Vascular – Native
2n = 28
Current conservation status
The conservation status of all known New Zealand vascular plant taxa at the rank of species and below were reassessed in 2017 using the New Zealand Threat Classification System (NZTCS). This report includes a statistical summary and brief notes on changes since 2012 and replaces all previous NZTCS lists for vascular plants. Authors: By Peter J. de Lange, Jeremy R. Rolfe, John W. Barkla, Shannel P. Courtney, Paul D. Champion, Leon R. Perrie, Sarah M. Beadel, Kerry A. Ford, Ilse Breitwieser, Ines Schönberger, Rowan Hindmarsh-Walls, Peter B. Heenan and Kate Ladley.
2018 | Threatened – Nationally Critical | Qualifiers: CD, Sp
Previous conservation statuses
2012 | Threatened – Nationally Critical | Qualifiers: CD, OL, Sp
2009 | Threatened – Nationally Critical | Qualifiers: CD, OL, Sp
2004 | Threatened – Nationally Critical
Endemic. South Island, Waitaki Valley, where it is known only from two small < 1 ha (collectively) limestone outcrops.
Confined to limestone tors and castles, where it grows amongst crevices, joints and on the associated rendzina soils.
Grey-green or purple-green short-lived perennial grass, forming slender tufts up to 220 mm tall. Leaves tough, wiry, < culms; branching mainly extravaginal, leaf-blades persistent. Leaf-sheath pale brown to purple, membranous, distinctly ribbed. Ligule 1-1.5 mm, lacerate, ciliate, underside pubescent-scabrid. Leaf-blade 60 x 1 mm, folded, midrib underside adorned with sparse prickle-teeth, upper side of leaf covered with minute stiff hairs; margins inrolled. Culm to 150 mm, slender, purple, bearing1-2 cauline leaves, internodes glabrous. Panicle 20-60 mm, open, sparingly branched; branches usually smooth, bearing 1-2 spikelets at apices. Spikelets 2-3 mm, 2-3-flowered, silvery purplish green. Glumes subequal, 2-2.5 mm, margins wide, hyaline, lower glume elliptic-lanceolate, acute to acuminate 1-3-nerved, upper ovate, obtuse, 3-nerved. Lemma 2-2.4 mm, 5-nerved, ovate, obtuse. Palea 2 mm. Callus with minute fine hairs. Anthers 0.7-1.1 mm purplish. Stigma-styles 1-1.4 mm white.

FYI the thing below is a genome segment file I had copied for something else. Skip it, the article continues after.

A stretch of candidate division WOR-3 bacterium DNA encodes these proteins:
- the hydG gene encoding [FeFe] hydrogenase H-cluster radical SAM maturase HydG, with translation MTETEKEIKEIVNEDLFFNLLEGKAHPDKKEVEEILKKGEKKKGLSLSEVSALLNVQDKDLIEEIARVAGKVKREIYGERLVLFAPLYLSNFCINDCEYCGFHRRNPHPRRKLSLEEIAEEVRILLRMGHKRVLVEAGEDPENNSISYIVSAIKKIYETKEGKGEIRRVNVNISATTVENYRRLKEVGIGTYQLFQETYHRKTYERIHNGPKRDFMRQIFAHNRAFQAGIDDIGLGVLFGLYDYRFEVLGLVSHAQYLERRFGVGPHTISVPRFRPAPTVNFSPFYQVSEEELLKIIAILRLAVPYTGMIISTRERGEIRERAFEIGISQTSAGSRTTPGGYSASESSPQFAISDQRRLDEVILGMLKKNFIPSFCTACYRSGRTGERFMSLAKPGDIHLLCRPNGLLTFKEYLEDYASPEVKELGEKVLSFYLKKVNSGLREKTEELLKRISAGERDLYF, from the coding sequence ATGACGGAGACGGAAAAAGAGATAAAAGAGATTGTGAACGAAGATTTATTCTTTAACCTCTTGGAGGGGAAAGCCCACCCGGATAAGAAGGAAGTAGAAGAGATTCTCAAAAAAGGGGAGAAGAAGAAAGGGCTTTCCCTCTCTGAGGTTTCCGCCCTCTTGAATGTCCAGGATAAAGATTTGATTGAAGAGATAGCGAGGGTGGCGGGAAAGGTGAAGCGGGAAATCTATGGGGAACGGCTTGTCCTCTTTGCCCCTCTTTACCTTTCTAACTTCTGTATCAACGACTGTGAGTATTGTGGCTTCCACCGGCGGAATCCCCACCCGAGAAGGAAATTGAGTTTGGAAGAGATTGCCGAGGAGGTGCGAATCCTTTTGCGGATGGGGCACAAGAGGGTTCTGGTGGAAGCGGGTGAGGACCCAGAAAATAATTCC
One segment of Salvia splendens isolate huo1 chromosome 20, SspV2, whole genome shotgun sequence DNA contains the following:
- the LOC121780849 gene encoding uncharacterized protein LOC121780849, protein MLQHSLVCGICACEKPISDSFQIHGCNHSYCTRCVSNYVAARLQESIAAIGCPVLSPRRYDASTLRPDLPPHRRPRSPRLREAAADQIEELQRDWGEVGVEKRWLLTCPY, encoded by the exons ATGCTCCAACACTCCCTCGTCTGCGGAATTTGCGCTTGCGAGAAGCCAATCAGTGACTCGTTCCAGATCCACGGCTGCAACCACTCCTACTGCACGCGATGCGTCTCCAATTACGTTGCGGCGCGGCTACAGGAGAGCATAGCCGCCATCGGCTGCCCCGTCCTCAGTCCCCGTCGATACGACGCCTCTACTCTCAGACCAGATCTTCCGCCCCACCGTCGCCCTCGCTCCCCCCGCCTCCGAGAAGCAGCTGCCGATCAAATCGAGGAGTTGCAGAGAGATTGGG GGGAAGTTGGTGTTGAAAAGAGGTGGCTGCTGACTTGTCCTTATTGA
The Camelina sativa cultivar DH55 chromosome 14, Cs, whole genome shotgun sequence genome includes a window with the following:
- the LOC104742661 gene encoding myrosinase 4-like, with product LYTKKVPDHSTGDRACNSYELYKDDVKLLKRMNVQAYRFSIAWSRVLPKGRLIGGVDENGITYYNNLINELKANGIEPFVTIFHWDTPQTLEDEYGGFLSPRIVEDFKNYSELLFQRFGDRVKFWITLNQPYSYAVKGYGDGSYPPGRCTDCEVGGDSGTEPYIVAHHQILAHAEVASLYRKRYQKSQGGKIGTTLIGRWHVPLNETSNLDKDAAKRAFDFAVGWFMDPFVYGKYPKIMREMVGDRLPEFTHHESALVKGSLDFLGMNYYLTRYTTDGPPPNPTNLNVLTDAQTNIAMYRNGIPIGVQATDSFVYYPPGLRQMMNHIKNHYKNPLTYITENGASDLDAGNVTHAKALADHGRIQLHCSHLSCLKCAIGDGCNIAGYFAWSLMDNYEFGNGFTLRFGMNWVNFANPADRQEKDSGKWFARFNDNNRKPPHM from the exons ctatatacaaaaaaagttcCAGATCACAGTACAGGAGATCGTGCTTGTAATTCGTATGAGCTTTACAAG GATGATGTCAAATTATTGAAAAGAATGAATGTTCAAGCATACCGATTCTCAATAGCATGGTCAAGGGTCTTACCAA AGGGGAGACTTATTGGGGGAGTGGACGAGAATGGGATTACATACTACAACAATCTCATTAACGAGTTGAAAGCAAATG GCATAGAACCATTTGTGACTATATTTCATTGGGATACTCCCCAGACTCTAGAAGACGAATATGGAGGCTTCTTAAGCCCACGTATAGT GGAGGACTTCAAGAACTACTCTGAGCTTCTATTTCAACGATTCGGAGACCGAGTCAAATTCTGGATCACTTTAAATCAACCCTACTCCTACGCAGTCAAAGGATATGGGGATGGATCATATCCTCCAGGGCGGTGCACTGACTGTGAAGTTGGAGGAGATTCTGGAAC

Allied to Poa lindsayi Hook.f. which differs by the intravaginal innovations, shorter, truncate, glabrous ligule, and shorter glumes and anthers.
November - January
December - March
Can be grown from division of existing plants. Probably easy from seed if seed can be obtained. Dislikes humidity.
Threatened by the very small habitat area it occupies which is subjected to frequent weed invasion by hawkweeds (Hieraceum spp.), Sedum acre L. and cocksfoot grass (Dactylis glomerata L.).
poa: Meadow grass
Where To Buy
Not commercially available. A few plants are held in private gardens.
Fact Sheet prepared for NZPCN by P.J. de Lange. Description modified from Edgar and Connor (2000)
References and further reading
Edgar, E.; Connor, H.E. 2000: Flora of New Zealand. Vol. V. Grasses. Christchurch, Manaaki Whenua Press. 650 pp.
NZPCN Fact Sheet citation
Please cite as: de Lange, P.J. (Year at time of access): Poa spania Fact Sheet (content continuously updated). New Zealand Plant Conservation Network. https://www.nzpcn.org.nz/flora/species/poa-spania/ (Date website was queried)